Total Time: 1 hour 45 minutes
Nutritional Information (2 slices)
- Calories 238
- Total Fat 7.3g (Saturated Fat 2.7g)
- Cholesterol 16mg
- Sodium 300mg
- Total Carbohydrate 34.8g
- Fiber 3.1g
- Protein 8.6g
- Iron: 2mg
- Calcium: 87mg
The recipes really didn’t have any time estimates on them, so I added up the working times of the recipe and added in some extra time for prep and active work. Here’s how the time broke down when I made the pizza:
- Prep: 10 minutes
- Mixing dough: 30 minutes
- First Rise: 60 minutes
- Second Rise: 80 minutes (during which I made the onions and pancetta)
- Assembling Pizza: 15 minutes
- Baking Pizza: 13 minutes
- Total Time: 3 hours 28 minute
The pieces aren’t that big, but if you’re eating the pizza with something else – I made this fried salami salad with breaded cheese – you’ll definitely have enough food for 8 people. The nutritional information is pretty decent, but I got this recipe from cooking light, so I’d hope it would be. I didn’t monkey with any of the ingredients.
Changes denoted by red text
1 teaspoon sugar
1 teaspoon dry yeast (about ½ package)
¾ cup warm water (105°F to 115°F)
2¼ cups all-purpose flour
1½ teaspoons olive oil
½ teaspoon salt
1 teaspoon olive oil
1½ ounces pancetta (Italian-style bacon), chopped
8 cups sliced onion (about 3 large)
1 tablespoon chopped fresh thyme
½ teaspoon salt
½ teaspoon white pepper
1 tablespoon olive oil, divided
¾ cup (3 ounces) shredded fontina cheese, divided
Thyme sprigs (optional)
Cracked black pepper (optional)
Warm Water – I didn’t have to heat my water to get it to 105°F to 115°F. I had my tap around medium heat and used my meat thermometer, of all things, to test the heat. Once I found a setting that was in the range – I tried to stay on the high end in case it cooled down quickly – I filled my glass measuring cup and was ready to go.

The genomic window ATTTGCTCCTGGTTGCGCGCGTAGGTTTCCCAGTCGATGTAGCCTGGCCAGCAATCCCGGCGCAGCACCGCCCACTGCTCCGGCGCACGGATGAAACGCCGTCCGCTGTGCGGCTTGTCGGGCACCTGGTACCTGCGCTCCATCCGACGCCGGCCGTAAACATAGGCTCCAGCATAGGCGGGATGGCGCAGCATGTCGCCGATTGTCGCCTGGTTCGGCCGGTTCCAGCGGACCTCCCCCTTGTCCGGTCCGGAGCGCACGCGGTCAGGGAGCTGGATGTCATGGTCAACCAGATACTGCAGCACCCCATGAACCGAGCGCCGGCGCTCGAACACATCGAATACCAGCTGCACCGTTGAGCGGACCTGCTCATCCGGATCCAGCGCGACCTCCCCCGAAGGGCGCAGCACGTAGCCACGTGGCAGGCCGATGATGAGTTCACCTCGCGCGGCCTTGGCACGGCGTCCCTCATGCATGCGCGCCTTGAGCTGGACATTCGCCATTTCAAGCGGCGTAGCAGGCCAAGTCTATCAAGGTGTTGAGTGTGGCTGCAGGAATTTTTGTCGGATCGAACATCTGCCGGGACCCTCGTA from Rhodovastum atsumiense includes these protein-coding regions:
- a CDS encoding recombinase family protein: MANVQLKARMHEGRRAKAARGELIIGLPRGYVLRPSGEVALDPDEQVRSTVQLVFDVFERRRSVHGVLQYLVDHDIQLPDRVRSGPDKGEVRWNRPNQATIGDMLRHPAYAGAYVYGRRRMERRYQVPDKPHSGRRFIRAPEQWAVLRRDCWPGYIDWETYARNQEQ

Olive Oil – this particular case has two different uses for the olive oil. It is part of the pizza dough and also brushed on the dough to help it brown. I used my less expensive oil for it and it still tasted delicious.
Pancetta – you can find pancetta (pronounced pan-SHEH-tuh) in the deli department in the same area as the “fancy” cheese and meats. You can substitute prosciutto (in the same place) or bacon if you can’t find it. The stores where I shop sometimes don’t have it on hand and I don’t always feel like waiting at the deli counter to have them cut it.
Thyme – I was going to use fresh herbs for this dish, but I couldn’t find fresh thyme. I ended up using dried in its place and it still tasted great.
White Pepper – black pepper has a little more flavor, but both can be used interchangeably. According to Cook’s Thesaurus many cooks use white pepper to avoid “black specks” in their dishes. I honestly have no idea why Cooking Light selected white instead of black pepper, but I had it on hand, so I used it.
Fontina – I had to really search for fontina (pronounced fon-TEE-nuh) cheese. It was with the fine meat and cheese in the deli department and I had to dig around in the cheese section. It should be with the semi-firm cheese. It melts well and is mild. You can substitute provolone if you can’t find it.